on evolution, genetics, human diversity, evolutionary ecology, physiology and more...
Saturday, June 02, 2007
Aquatic ape, continued
back and forth, we go. I don't have time to read the argument here, but this new issue of AJHB has two other (here, here) papers that discuss the issue, the second look like a rebuttal to this rebuttal.
Stephen C. Cunnane, Mélanie Plourde, Kathy Stewart, Michael A. Crawford
American Journal of Human Biology, Volume 19, Issue 4 , Pages 578 - 581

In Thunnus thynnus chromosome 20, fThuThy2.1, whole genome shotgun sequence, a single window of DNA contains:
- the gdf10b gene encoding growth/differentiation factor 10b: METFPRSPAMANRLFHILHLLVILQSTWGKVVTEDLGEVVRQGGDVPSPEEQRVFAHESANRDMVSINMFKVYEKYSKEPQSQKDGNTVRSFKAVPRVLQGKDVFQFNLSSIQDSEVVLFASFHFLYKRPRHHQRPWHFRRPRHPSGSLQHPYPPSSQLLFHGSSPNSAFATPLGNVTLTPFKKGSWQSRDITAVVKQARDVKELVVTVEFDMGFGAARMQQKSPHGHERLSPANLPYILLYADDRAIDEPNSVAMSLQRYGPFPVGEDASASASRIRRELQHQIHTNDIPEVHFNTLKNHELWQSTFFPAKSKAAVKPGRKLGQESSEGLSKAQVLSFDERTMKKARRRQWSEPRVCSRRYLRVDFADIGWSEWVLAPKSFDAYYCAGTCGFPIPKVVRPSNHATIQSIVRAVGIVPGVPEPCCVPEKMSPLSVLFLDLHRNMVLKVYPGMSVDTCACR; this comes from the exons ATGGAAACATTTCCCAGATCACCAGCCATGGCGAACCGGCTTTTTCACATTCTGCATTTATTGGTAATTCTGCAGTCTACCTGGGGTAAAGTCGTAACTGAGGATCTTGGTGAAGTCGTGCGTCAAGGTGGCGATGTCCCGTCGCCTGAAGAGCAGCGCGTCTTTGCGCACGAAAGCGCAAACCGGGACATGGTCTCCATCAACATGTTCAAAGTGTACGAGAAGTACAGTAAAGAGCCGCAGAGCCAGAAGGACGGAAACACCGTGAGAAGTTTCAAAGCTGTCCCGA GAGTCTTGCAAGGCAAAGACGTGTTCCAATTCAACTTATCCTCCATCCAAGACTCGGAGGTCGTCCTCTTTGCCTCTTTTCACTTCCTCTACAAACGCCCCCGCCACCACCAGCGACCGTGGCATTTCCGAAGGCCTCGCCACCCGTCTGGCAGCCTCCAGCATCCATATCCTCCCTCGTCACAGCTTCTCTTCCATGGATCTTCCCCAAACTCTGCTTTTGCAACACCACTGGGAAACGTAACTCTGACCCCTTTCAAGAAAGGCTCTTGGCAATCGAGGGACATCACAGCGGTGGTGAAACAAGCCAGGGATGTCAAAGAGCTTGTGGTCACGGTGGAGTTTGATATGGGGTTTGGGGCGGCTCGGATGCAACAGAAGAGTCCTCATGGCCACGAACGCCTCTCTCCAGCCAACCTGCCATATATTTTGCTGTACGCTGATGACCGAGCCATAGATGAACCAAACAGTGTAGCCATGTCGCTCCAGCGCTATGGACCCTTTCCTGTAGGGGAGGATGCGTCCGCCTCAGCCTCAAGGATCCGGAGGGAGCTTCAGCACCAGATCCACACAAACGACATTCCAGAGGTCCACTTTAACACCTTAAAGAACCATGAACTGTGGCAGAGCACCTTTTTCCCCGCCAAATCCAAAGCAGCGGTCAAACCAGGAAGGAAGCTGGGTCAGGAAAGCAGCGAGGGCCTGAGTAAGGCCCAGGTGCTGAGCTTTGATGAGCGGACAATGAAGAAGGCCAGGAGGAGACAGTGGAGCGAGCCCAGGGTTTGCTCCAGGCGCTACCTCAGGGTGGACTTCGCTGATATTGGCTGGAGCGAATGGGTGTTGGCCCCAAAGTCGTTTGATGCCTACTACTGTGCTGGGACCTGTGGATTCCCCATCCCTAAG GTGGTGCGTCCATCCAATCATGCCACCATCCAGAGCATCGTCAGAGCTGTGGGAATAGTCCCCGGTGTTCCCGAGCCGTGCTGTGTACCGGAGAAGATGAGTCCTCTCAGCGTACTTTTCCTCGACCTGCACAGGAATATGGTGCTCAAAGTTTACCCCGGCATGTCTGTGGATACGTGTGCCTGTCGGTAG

Abstract: Carlson and Kingston (: Am J Hum Biol 19:132-141) propose that preformed dietary docosahexaenoic acid (an omega-3 fatty acid in fish) did not have a significant role in hominin encephalization. Their position hinges on claiming that humans are able to make sufficient docosahexaenoic acid from the plant-based parent omega-3 fatty acid - -linolenic acid. They also suggest that hominin fish consumption occurred too late to have materially influenced encephalization. The authors quantify here a summary of the published data showing that humans cannot make sufficient docosahexaenoic acid to maintain normal infant brain development. The authors also provide evidence that the fossil record shows that some of the earliest hominins were regularly consuming fish. Hence, we reject Carlson and Kingston's position and reiterate support for the concept that access to shore-based diets containing docosahexaenoic acid was necessary for hominin encephalization beyond the level seen in the great apes.